It Really is the Little Things

5 simple fixes to make any museum more welcoming for young childrenI love that more museums are incorporating families into their exhibit and program planning. It is really exciting that babies and toddlers are becoming less of an “oddity” to see in the museums.

However, in the excitement of creating new spaces and opportunities for families, it is easy to overlook the smaller, logistical, elements that are actually quite critical for young child-museum-visit-success.

I would encourage all museum professionals to take a look around their space. Whether you are a big institution working actively to bring in families, or a smaller museum doing the best with what you have, there are a few simple “tweaks” that will really make a big difference. In reality, the most exciting and engaging space for young learners might fall apart without these five modest components.

1. Somewhere quiet

Moms who are nursing/bottle feeding want a place quiet and out of the way (please, don’t suggest the bathroom…would you want to eat there?). Parents with children who need some time to calm down also appreciate a quiet area. It doesn’t have to be fancy, even a little used gallery or a side lobby works.

2. Unisex changing options

Having changing tables is a lovely lovely thing…but when they are only in the women’s room it makes it hard on Dads! Also, pretty please have paper towels available near the changing table. Sometimes you need a little extra for clean-up and, in our case, my son is terrified of hand dryers.

3. Stroller Access

My stroller is my mobile house, it has everything we need for the day. If you are able to have stroller access to any part of your museum, make sure that information is available. Add it to your website, mark it on gallery maps, make sure staff know the best routes from A-Z. Luckily, stroller accessible and wheelchair accessible can go hand-in-hand so having the information will help a lot of people.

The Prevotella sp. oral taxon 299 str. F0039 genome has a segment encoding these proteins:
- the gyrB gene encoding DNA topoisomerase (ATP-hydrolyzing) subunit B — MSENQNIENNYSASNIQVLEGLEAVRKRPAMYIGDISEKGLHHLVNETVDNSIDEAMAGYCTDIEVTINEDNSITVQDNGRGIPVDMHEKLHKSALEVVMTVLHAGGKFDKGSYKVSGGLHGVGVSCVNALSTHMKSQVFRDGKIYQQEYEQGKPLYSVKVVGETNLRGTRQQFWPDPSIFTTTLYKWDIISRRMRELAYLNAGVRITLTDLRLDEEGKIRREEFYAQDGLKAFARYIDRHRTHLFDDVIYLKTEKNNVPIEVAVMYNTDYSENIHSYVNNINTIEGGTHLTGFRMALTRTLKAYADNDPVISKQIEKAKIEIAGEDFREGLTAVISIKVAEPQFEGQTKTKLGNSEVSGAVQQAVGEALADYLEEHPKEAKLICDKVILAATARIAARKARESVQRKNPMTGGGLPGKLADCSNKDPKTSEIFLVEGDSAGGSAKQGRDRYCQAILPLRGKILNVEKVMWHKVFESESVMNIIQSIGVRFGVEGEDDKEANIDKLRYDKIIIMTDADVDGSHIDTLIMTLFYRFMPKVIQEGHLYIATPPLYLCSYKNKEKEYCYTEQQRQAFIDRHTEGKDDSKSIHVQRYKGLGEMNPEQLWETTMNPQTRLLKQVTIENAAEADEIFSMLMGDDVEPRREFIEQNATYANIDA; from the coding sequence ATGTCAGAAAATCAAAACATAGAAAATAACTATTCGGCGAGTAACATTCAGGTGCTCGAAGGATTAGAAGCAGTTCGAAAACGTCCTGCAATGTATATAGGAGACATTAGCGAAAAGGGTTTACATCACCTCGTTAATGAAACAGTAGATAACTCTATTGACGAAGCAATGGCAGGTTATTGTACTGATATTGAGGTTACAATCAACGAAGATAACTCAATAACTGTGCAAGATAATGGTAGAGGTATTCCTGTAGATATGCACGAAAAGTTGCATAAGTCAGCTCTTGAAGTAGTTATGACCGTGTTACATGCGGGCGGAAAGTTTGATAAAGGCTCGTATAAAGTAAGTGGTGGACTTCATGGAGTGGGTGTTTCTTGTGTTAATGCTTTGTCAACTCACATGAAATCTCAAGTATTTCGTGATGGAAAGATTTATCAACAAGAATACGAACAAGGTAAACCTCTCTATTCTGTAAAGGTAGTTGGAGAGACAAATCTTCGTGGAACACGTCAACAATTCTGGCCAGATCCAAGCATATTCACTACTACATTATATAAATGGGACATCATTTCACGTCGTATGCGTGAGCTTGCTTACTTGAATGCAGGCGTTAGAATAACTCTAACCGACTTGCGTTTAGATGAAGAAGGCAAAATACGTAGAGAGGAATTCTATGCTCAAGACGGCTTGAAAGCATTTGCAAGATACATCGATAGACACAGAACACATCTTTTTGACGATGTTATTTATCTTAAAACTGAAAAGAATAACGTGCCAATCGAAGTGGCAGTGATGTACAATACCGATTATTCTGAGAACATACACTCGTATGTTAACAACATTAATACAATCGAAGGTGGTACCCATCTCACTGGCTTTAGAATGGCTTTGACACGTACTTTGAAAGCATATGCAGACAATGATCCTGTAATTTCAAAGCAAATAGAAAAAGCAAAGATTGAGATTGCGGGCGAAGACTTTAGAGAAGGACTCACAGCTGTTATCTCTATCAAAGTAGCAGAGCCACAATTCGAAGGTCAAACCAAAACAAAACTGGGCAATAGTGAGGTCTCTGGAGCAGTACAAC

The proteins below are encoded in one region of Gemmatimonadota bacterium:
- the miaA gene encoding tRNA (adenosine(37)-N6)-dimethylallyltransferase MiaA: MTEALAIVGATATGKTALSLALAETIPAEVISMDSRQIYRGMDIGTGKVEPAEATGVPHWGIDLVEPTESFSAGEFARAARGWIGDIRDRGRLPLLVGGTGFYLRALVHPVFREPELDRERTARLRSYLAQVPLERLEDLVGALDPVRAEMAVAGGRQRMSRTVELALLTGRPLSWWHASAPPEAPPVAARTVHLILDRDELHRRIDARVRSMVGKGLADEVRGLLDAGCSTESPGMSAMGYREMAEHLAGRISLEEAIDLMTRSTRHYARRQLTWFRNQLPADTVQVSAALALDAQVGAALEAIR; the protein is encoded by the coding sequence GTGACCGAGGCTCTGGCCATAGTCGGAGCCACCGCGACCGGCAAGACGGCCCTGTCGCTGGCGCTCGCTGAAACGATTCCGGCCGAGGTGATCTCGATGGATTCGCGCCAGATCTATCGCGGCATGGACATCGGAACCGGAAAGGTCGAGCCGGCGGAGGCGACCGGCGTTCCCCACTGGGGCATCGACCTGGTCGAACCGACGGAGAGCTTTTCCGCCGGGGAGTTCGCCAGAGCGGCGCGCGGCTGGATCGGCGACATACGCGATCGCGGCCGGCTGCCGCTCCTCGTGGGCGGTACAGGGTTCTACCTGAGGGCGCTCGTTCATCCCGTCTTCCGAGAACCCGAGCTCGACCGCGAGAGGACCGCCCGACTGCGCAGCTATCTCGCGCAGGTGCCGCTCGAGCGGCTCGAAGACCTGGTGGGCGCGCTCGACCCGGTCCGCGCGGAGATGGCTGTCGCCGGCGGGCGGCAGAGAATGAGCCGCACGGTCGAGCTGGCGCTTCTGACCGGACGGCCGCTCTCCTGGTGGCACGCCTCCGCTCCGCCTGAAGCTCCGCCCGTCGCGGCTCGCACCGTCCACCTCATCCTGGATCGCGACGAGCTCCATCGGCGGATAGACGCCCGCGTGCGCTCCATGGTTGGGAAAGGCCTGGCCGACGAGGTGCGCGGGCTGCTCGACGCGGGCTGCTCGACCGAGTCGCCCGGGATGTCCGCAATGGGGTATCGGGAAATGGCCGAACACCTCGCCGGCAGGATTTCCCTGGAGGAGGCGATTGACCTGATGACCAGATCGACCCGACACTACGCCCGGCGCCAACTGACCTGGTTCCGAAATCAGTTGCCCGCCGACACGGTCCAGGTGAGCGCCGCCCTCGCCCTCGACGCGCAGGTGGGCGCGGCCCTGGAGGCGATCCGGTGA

If you are in a historic building or have some other reason why strollers can’t get around…make that information available too! A bonus is “stroller parking” if you can’t get around with it inside.

4. Tips on kid friendly areas

Is there a great gallery that my kid would love? Is there a space where he can take a snack break? A bathroom that would fit my stroller? Ask staff and volunteers who have kids to draw up a list of tips and tricks for your museum. Make sure this is on the website and something the info desk has access to. Also, make sure your staff is comfortable offering information when they see a family come in. A lot of people will come and ask, but others might be overwhelmed and appreciate a few ideas up front!

5. Staff with an understanding attitude

This is probably the trickiest one, because you can’t just “make” it happen. However, having a staff who is friendly and understanding about the stuff kids do can really make life easier for parents. Yes, I have a lot of stuff and will be slow getting through security. Absolutely, my child might throw a tantrum in the middle of the gallery that I am unable to stop. It comes with the territory and feeling like the staff is “on my side” will really help us all get through it.

At the Garden of Glass in Seattle, we rounded the corner to the “greenhouse” area. A guard saw us (with toddler in tow) and gave a huge smile.  “Here you are!” he said to my son “This is the reward for being so good in the galleries…you can run as much as you like!”  Just knowing up front what was OK for us to do (and that the guard was glad to see kids in the space) made the trip 100% better.

So, how can you make it happen? Build time into front-line staff training to talk about families who visit the gallery. Give staff a safe place to problem solve (and vent) about things that are happening on the floor. Make sure they have resources available so they can direct families to changing tables, areas for eating and places for nursing (let me reiterate..not the bathroom!). Make sure these expectations trickle UP so that ALL staff who might come into contact with visitors know what is expected.

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